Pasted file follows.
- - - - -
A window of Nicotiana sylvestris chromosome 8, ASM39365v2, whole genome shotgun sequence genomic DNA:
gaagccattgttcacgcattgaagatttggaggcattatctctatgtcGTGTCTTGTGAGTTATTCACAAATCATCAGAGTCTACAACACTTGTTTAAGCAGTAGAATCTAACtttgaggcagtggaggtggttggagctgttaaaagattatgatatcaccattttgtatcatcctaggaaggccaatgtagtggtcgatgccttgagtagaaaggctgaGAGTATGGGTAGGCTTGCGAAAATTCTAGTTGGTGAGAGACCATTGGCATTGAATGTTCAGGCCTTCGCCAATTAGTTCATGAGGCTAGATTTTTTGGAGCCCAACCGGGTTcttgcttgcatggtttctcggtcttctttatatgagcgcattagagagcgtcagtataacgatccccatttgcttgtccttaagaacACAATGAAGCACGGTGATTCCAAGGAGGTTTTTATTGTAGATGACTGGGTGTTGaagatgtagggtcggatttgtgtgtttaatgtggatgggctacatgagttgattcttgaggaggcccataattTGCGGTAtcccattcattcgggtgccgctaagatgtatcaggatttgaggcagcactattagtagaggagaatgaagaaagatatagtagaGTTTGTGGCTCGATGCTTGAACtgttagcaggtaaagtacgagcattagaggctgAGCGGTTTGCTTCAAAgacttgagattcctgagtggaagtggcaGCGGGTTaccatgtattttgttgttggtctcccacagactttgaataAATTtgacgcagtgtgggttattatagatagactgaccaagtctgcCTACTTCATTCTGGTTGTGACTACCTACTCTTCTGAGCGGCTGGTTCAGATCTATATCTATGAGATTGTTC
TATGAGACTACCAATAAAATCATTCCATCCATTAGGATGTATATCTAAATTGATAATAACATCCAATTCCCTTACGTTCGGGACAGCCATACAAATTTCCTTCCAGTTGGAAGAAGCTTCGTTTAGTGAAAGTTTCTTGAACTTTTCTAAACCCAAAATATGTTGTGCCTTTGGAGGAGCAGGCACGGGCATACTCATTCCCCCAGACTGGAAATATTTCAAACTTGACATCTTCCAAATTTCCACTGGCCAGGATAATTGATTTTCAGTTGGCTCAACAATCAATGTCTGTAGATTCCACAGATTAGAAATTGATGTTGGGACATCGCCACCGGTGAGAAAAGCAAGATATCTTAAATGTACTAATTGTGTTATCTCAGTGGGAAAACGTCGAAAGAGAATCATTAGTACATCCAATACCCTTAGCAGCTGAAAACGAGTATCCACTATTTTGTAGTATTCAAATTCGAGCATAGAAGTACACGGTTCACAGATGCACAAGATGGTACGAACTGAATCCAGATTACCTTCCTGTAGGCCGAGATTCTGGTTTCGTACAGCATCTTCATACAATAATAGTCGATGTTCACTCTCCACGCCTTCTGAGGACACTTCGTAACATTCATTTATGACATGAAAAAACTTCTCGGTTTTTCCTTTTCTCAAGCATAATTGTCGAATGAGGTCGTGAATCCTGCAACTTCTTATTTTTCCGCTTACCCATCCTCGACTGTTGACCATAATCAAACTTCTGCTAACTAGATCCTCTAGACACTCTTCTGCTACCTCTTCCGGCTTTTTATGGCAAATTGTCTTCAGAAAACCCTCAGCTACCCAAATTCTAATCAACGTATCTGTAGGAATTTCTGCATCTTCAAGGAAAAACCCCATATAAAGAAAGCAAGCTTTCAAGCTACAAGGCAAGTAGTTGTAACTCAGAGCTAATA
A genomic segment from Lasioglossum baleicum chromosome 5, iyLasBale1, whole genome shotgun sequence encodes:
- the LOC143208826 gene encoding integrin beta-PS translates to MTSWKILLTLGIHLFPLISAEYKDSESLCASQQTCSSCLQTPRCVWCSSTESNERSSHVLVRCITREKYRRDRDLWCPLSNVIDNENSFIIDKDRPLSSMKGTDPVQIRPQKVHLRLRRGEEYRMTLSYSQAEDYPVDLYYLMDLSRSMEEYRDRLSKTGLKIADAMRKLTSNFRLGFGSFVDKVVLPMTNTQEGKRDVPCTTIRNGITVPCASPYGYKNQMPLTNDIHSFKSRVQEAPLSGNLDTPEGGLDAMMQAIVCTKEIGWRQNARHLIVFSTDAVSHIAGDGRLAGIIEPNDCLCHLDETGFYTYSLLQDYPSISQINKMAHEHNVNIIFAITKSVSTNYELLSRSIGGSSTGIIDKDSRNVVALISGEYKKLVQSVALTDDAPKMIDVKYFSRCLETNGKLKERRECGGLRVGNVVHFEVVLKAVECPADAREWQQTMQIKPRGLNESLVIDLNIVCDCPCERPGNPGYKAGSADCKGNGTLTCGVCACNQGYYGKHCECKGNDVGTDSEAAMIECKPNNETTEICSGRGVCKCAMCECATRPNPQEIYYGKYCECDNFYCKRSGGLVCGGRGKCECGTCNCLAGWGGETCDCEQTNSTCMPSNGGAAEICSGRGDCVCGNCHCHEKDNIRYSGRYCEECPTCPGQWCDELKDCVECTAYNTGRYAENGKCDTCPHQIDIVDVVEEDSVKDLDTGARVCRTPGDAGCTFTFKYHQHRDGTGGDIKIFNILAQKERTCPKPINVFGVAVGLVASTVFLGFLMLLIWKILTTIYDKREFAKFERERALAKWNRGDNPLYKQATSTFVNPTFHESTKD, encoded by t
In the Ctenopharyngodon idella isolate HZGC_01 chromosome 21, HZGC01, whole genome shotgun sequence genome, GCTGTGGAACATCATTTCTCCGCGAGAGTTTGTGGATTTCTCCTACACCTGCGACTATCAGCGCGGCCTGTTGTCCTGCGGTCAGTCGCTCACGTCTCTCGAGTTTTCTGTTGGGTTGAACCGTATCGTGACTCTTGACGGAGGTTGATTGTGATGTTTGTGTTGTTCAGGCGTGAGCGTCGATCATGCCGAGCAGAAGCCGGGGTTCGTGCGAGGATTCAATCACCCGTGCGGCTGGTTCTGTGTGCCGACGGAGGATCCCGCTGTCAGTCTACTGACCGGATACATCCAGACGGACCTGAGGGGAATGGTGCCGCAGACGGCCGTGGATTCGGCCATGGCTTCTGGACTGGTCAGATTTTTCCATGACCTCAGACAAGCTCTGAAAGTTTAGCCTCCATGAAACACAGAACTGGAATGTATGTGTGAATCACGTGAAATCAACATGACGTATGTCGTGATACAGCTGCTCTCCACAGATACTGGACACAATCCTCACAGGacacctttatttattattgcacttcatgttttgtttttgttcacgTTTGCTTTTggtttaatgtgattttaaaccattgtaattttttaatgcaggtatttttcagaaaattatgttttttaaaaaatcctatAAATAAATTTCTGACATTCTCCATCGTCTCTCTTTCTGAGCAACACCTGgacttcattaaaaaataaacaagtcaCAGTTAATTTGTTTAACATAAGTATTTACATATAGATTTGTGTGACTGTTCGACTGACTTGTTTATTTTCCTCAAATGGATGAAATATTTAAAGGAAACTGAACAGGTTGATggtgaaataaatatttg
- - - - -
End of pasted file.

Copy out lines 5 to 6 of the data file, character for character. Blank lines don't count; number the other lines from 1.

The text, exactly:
- the LOC143208826 gene encoding integrin beta-PS translates to MTSWKILLTLGIHLFPLISAEYKDSESLCASQQTCSSCLQTPRCVWCSSTESNERSSHVLVRCITREKYRRDRDLWCPLSNVIDNENSFIIDKDRPLSSMKGTDPVQIRPQKVHLRLRRGEEYRMTLSYSQAEDYPVDLYYLMDLSRSMEEYRDRLSKTGLKIADAMRKLTSNFRLGFGSFVDKVVLPMTNTQEGKRDVPCTTIRNGITVPCASPYGYKNQMPLTNDIHSFKSRVQEAPLSGNLDTPEGGLDAMMQAIVCTKEIGWRQNARHLIVFSTDAVSHIAGDGRLAGIIEPNDCLCHLDETGFYTYSLLQDYPSISQINKMAHEHNVNIIFAITKSVSTNYELLSRSIGGSSTGIIDKDSRNVVALISGEYKKLVQSVALTDDAPKMIDVKYFSRCLETNGKLKERRECGGLRVGNVVHFEVVLKAVECPADAREWQQTMQIKPRGLNESLVIDLNIVCDCPCERPGNPGYKAGSADCKGNGTLTCGVCACNQGYYGKHCECKGNDVGTDSEAAMIECKPNNETTEICSGRGVCKCAMCECATRPNPQEIYYGKYCECDNFYCKRSGGLVCGGRGKCECGTCNCLAGWGGETCDCEQTNSTCMPSNGGAAEICSGRGDCVCGNCHCHEKDNIRYSGRYCEECPTCPGQWCDELKDCVECTAYNTGRYAENGKCDTCPHQIDIVDVVEEDSVKDLDTGARVCRTPGDAGCTFTFKYHQHRDGTGGDIKIFNILAQKERTCPKPINVFGVAVGLVASTVFLGFLMLLIWKILTTIYDKREFAKFERERALAKWNRGDNPLYKQATSTFVNPTFHESTKD, encoded by t
In the Ctenopharyngodon idella isolate HZGC_01 chromosome 21, HZGC01, whole genome shotgun sequence genome, GCTGTGGAACATCATTTCTCCGCGAGAGTTTGTGGATTTCTCCTACACCTGCGACTATCAGCGCGGCCTGTTGTCCTGCGGTCAGTCGCTCACGTCTCTCGAGTTTTCTGTTGGGTTGAACCGTATCGTGACTCTTGACGGAGGTTGATTGTGATGTTTGTGTTGTTCAGGCGTGAGCGTCGATCATGCCGAGCAGAAGCCGGGGTTCGTGCGAGGATTCAATCACCCGTGCGGCTGGTTCTGTGTGCCGACGGAGGATCCCGCTGTCAGTCTACTGACCGGATACATCCAGACGGACCTGAGGGGAATGGTGCCGCAGACGGCCGTGGATTCGGCCATGGCTTCTGGACTGGTCAGATTTTTCCATGACCTCAGACAAGCTCTGAAAGTTTAGCCTCCATGAAACACAGAACTGGAATGTATGTGTGAATCACGTGAAATCAACATGACGTATGTCGTGATACAGCTGCTCTCCACAGATACTGGACACAATCCTCACAGGacacctttatttattattgcacttcatgttttgtttttgttcacgTTTGCTTTTggtttaatgtgattttaaaccattgtaattttttaatgcaggtatttttcagaaaattatgttttttaaaaaatcctatAAATAAATTTCTGACATTCTCCATCGTCTCTCTTTCTGAGCAACACCTGgacttcattaaaaaataaacaagtcaCAGTTAATTTGTTTAACATAAGTATTTACATATAGATTTGTGTGACTGTTCGACTGACTTGTTTATTTTCCTCAAATGGATGAAATATTTAAAGGAAACTGAACAGGTTGATggtgaaataaatatttg